'I want to make others feel at ease'
After reading a book about the experiences of a physical therapist when she was a young girl, Kim te Riele knew this was a profession she wanted to pursue as an adult. Te Riele runs Kim's Fysiotherapy (Physical Therapy) in Madame Estate Shopping Center, where she helps patients resolve their muscular and joint issues Wednesdays-Saturdays. On Mondays and Tuesdays, she works for Saba Health Care Foundation in Saba. She took a shot at entrepreneurship in January when she opened her own practice Kim's Physical Therapy. The 40-year-old mother of three, who has been with her "hero" Louimaire Joseph for 13 years, gives us a peek into her life in this week's Health and Beauty.
Who is Kim te Riele?
I am a mother, wife, physical therapist, secretary of the Windward Islands Physical Therapy Association (WIPTA) board, a daughter, sister and friend.
How would you describe yourself?
I am a caring person with a positive view, who wants to make others feel at ease.
How did you end up in St. Maarten?
I was born in Deventer, the Netherlands. When I finished my education in physical therapy in Utrecht, the Netherlands, in 1999, I found a job in St. Maarten in 2000. After five years working in St. Maarten, I moved to Saba, where I set up physical therapy, with everything that is related to our field. Due to economizing of the Dutch Department of Health, I came back to St Maarten.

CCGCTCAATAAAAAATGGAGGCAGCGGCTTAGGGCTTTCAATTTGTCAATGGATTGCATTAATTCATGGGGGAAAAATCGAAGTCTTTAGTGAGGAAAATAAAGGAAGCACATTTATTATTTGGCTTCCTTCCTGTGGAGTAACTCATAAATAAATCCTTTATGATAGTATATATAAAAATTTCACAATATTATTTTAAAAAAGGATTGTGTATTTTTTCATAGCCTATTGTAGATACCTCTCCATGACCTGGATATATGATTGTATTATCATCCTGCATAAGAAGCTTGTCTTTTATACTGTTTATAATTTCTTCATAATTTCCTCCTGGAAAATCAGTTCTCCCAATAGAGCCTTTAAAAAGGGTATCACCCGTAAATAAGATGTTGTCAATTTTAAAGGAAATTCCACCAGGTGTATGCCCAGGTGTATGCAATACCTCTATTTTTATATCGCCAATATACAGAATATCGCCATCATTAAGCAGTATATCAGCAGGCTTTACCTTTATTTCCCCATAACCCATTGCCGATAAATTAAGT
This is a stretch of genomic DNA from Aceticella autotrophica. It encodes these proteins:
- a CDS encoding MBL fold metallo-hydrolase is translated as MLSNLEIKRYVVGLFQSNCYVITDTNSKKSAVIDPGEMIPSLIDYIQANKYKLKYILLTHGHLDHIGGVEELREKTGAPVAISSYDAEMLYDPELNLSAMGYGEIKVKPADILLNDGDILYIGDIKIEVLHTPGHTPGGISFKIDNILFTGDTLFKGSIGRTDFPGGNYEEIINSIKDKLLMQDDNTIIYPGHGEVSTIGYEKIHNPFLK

When did you discover your love for healthcare and specifically for physical therapy?
I gave people massages at a young age. My hands just showed me what to do. When I was 12, I was reading a book about a physical therapist who had just finished her massage. From then on, I knew I wanted to become a physical therapist. Not knowing it was so much more.
What is it about being a physical therapist that you like?
I am a caring person, who likes to help other people. How great it is to see somebody coming in with pain and walking out without! (Not usually after the first session.)
I started at the former Physical Therapy Steffens clinic in Madame Estate, where I worked for five years. In my transition year, I worked two days in Saba and two days for the former Carib Care Clinic on A.Th. Illidge Road. I then decided to settle in Saba. The nice thing about working in Saba is the versatility. I worked in the old age home, in the hospital, in the clinic, and for four years at the schools. When the Minister of Health decided to economize on the BES islands, I decided to move back to St. Maarten. I have been a physical therapist in St. Maarten for a total of six years and nine months.
What do your tasks entail?
I start my week in Saba, where I support/train/educate children with motor skill problems. I treat my patients individually or in a group. By midweek, I come to St Maarten, where I work in the clinic, see patients, give them advise, exercises and treatment. There are also non-patient tasks that need to be done such as administration, declaration and visitation of practitioners/insurance.
What differentiates you from other physical therapists in the field?